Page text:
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Growing Coronavirus Contagion Puts Travel Industry Under Siege

Growing Coronavirus Contagion Puts Travel Industry Under Siege
Travel companies across the Pacific sounded alarm because of the economic fall out of the spread of the coronavirus with profit warnings being issued by Australian travel firms and capacity slashing by Japanese carriers. On the other hand, airlines in the United States are rushing to curt flights to and from Europe given the decision of the Trump administration to impose new travel curbs from Europe.
The global travel industry that was already suffering because of the coronavirus spread and curbs on travelling and quarantine measures in many parts of the world were dealt another blow after the travel curbs were announced by the US.
Warning of travel disruptions in the US was issued by United Airlines Holdings Inc with the domestic spreading of the virus in the country and announcement of closure of many of the major tourist attractions such as Walt Disney Co’s theme parks in California and Florida.
While assuring that they would continue to operate normal flights to and from Europe for the next week, American Airlines Group Inc and United said that they would cut flights and capacity by about 50 per cent to the continent of Europe next month.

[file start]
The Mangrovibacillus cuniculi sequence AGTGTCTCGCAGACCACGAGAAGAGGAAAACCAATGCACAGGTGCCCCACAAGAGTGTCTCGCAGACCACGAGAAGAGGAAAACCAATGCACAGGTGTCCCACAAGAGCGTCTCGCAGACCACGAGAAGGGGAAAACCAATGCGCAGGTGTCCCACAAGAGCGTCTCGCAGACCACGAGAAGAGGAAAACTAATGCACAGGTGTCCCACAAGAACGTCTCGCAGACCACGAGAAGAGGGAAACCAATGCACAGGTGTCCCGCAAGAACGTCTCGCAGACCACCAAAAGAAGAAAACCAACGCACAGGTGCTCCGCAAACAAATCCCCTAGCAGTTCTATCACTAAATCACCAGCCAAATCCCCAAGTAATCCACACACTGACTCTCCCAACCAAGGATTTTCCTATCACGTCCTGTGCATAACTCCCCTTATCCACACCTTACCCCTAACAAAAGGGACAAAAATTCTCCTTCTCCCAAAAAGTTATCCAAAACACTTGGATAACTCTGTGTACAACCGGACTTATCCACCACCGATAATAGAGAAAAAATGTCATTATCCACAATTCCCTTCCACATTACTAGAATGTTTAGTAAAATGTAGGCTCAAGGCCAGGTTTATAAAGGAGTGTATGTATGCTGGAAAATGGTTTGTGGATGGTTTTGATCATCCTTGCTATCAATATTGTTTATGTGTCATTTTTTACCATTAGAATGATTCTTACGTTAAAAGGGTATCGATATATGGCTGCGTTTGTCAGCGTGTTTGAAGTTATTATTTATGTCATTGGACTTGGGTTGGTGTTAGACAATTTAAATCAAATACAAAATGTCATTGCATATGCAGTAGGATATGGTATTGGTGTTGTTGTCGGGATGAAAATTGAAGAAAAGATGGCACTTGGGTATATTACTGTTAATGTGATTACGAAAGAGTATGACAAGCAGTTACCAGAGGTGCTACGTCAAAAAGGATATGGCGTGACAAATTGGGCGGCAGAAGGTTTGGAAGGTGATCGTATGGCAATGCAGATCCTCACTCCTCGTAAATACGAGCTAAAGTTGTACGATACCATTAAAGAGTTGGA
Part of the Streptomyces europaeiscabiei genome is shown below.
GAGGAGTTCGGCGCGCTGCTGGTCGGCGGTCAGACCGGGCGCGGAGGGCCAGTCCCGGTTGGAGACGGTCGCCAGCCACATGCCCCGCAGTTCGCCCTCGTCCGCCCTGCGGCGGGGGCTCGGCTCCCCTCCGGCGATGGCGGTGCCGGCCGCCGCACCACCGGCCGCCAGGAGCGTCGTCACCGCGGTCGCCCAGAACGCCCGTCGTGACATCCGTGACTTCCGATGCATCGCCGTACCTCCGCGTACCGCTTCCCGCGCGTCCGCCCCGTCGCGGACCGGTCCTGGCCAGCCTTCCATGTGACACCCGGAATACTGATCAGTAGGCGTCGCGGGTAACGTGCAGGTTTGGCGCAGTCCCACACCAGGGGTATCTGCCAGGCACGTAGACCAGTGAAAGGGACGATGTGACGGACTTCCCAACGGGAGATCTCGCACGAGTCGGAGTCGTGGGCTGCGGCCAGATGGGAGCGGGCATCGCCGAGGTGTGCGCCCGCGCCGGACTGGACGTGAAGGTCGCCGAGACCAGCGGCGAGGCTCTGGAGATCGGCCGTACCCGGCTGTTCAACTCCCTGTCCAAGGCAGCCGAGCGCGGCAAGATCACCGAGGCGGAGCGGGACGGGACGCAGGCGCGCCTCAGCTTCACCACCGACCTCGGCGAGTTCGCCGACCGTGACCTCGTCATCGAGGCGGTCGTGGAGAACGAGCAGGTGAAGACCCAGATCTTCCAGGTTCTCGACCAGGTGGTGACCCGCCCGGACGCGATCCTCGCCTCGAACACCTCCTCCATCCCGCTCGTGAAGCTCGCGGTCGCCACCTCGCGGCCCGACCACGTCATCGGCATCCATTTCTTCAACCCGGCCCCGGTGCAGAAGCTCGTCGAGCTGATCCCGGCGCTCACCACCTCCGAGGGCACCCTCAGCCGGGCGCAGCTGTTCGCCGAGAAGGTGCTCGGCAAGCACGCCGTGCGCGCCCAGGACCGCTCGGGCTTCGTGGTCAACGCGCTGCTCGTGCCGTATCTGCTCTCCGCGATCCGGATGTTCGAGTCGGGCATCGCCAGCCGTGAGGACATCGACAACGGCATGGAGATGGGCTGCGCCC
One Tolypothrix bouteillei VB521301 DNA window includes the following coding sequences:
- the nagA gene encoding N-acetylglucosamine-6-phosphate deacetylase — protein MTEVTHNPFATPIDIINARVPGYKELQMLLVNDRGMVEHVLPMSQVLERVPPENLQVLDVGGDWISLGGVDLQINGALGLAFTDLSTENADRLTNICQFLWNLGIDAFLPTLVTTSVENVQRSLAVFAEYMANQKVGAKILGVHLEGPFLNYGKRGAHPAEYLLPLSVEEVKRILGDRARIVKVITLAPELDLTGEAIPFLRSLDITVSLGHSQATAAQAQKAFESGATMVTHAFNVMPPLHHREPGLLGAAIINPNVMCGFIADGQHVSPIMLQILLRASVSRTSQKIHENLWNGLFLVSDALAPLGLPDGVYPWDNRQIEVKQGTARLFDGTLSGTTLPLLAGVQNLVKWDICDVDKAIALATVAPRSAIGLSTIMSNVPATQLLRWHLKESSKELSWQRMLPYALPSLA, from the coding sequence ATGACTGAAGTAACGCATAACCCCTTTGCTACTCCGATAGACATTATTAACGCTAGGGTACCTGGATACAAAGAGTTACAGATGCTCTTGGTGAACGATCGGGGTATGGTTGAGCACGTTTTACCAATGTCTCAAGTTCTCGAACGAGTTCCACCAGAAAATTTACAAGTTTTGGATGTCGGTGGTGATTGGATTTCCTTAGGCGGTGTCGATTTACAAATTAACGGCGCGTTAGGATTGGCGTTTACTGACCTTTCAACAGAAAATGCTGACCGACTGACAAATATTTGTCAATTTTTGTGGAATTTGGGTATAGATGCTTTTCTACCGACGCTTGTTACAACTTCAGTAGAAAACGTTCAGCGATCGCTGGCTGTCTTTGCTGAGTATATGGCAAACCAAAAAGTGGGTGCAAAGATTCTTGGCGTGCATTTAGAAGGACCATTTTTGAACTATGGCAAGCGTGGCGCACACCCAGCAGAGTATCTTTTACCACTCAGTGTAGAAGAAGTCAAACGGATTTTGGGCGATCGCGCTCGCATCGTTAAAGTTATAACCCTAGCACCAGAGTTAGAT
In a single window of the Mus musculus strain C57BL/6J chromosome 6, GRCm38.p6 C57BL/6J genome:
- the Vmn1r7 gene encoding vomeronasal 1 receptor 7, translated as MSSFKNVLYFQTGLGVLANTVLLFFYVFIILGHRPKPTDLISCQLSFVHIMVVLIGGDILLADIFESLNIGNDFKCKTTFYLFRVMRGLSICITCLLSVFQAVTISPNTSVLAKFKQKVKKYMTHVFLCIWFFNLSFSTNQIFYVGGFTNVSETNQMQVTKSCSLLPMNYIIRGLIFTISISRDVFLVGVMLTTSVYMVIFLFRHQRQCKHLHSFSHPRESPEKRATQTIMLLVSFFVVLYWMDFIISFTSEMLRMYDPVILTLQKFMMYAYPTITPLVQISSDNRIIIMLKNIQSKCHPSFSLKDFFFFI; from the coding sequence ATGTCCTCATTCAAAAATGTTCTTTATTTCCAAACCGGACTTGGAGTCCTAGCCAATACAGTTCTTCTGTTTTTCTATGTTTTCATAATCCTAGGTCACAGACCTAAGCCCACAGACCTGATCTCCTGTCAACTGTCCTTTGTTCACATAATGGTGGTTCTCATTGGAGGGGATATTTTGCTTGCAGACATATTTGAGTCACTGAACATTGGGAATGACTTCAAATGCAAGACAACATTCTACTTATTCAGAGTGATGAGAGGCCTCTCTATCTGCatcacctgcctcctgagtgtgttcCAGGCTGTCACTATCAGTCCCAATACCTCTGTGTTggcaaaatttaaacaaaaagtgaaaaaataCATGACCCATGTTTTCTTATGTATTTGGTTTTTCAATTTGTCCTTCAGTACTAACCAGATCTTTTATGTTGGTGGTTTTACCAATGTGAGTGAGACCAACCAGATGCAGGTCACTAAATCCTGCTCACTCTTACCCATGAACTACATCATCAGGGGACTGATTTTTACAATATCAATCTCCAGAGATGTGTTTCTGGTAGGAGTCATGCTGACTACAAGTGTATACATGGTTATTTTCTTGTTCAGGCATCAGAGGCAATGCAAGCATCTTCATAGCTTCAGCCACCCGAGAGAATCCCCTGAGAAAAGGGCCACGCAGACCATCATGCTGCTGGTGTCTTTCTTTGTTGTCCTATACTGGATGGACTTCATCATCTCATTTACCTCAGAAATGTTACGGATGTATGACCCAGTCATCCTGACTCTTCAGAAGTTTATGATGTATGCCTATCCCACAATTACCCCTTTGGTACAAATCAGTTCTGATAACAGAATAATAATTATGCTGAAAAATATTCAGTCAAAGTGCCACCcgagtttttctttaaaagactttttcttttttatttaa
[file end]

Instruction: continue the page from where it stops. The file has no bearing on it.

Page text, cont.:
American also said that it would be accelerating the retirement of its Boeing Co 757 and 767 planes and reducing its international capacity by 34 per cent for the summer travel season. There would be significant reduction in capacity in its US-Europe flights after Sunday, Delta Air Lines Inc also said and added that it was closely watching consumer demand.
There has been about 30 per cent drop in the number of passengers in the first week of March due to the coronavirus epidemic at the key Frankfurt airport, said German airport operator Fraport on Friday. “We have to assume that the strong decline in air traffic volumes will continue during the next few weeks and months,” CEO Stefan Schulte said in a statement.
On the other hand, Air France KLM SA has had to draw funds from an 1.1 billion euros or $1.2 billion worth of its revolving credit facility to augment its current financial position, the company said on Friday.
Governments were urged to contemplate extension of lines of credit, reducing infrastructure costs and cutting taxes for the airline industry by the International Air Transport Association (IATA), a global industry group representing airlines. According to the industry body’s estimates released last week, the coronavirus crisis could have a major impact on the global airline business with an expected loss of about $113 billion in industry revenue. That forecast excluded the economic impact of the spread of the coronavirus in the US and Europe.
“There is a heightened concern there will be increased airline bankruptcies in 2020 given the fallout from the coronavirus,” Cowen analyst Helane Becker said. “We expect some governments to step in to help some airlines, but ultimately we expect more airlines to fail this year than last year,” she said in a note to clients, citing Cirium data that 41 airlines with 324 aircraft went bankrupt last year.

Christopher J. Mitchell

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